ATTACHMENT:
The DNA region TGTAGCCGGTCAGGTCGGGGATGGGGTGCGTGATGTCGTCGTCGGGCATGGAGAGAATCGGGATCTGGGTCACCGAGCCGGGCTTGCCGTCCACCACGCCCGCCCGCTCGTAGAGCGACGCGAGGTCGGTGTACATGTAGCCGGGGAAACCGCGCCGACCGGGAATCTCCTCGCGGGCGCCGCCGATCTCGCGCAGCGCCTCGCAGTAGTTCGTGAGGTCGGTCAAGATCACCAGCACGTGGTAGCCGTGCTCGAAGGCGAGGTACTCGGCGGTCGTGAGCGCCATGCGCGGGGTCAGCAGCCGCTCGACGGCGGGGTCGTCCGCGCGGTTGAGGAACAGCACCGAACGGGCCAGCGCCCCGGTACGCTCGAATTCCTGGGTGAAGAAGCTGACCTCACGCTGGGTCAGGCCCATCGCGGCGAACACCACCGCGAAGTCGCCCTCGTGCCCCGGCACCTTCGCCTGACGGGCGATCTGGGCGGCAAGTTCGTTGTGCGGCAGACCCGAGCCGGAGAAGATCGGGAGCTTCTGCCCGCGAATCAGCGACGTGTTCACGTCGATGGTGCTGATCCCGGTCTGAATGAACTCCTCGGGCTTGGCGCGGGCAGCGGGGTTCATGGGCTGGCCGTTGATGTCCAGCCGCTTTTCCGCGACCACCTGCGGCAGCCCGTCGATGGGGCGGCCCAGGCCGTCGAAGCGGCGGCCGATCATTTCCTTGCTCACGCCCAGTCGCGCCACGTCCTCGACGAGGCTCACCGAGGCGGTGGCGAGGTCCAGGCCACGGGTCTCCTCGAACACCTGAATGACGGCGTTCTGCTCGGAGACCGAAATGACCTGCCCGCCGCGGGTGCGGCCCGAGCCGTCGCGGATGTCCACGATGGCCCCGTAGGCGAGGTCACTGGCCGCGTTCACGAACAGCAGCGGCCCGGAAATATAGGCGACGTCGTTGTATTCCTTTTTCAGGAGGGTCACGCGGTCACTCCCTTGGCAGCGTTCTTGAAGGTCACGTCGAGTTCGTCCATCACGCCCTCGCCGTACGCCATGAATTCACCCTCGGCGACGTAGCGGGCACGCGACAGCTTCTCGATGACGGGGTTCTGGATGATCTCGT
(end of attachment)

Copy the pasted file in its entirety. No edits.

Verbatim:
The DNA region TGTAGCCGGTCAGGTCGGGGATGGGGTGCGTGATGTCGTCGTCGGGCATGGAGAGAATCGGGATCTGGGTCACCGAGCCGGGCTTGCCGTCCACCACGCCCGCCCGCTCGTAGAGCGACGCGAGGTCGGTGTACATGTAGCCGGGGAAACCGCGCCGACCGGGAATCTCCTCGCGGGCGCCGCCGATCTCGCGCAGCGCCTCGCAGTAGTTCGTGAGGTCGGTCAAGATCACCAGCACGTGGTAGCCGTGCTCGAAGGCGAGGTACTCGGCGGTCGTGAGCGCCATGCGCGGGGTCAGCAGCCGCTCGACGGCGGGGTCGTCCGCGCGGTTGAGGAACAGCACCGAACGGGCCAGCGCCCCGGTACGCTCGAATTCCTGGGTGAAGAAGCTGACCTCACGCTGGGTCAGGCCCATCGCGGCGAACACCACCGCGAAGTCGCCCTCGTGCCCCGGCACCTTCGCCTGACGGGCGATCTGGGCGGCAAGTTCGTTGTGCGGCAGACCCGAGCCGGAGAAGATCGGGAGCTTCTGCCCGCGAATCAGCGACGTGTTCACGTCGATGGTGCTGATCCCGGTCTGAATGAACTCCTCGGGCTTGGCGCGGGCAGCGGGGTTCATGGGCTGGCCGTTGATGTCCAGCCGCTTTTCCGCGACCACCTGCGGCAGCCCGTCGATGGGGCGGCCCAGGCCGTCGAAGCGGCGGCCGATCATTTCCTTGCTCACGCCCAGTCGCGCCACGTCCTCGACGAGGCTCACCGAGGCGGTGGCGAGGTCCAGGCCACGGGTCTCCTCGAACACCTGAATGACGGCGTTCTGCTCGGAGACCGAAATGACCTGCCCGCCGCGGGTGCGGCCCGAGCCGTCGCGGATGTCCACGATGGCCCCGTAGGCGAGGTCACTGGCCGCGTTCACGAACAGCAGCGGCCCGGAAATATAGGCGACGTCGTTGTATTCCTTTTTCAGGAGGGTCACGCGGTCACTCCCTTGGCAGCGTTCTTGAAGGTCACGTCGAGTTCGTCCATCACGCCCTCGCCGTACGCCATGAATTCACCCTCGGCGACGTAGCGGGCACGCGACAGCTTCTCGATGACGGGGTTCTGGATGATCTCGT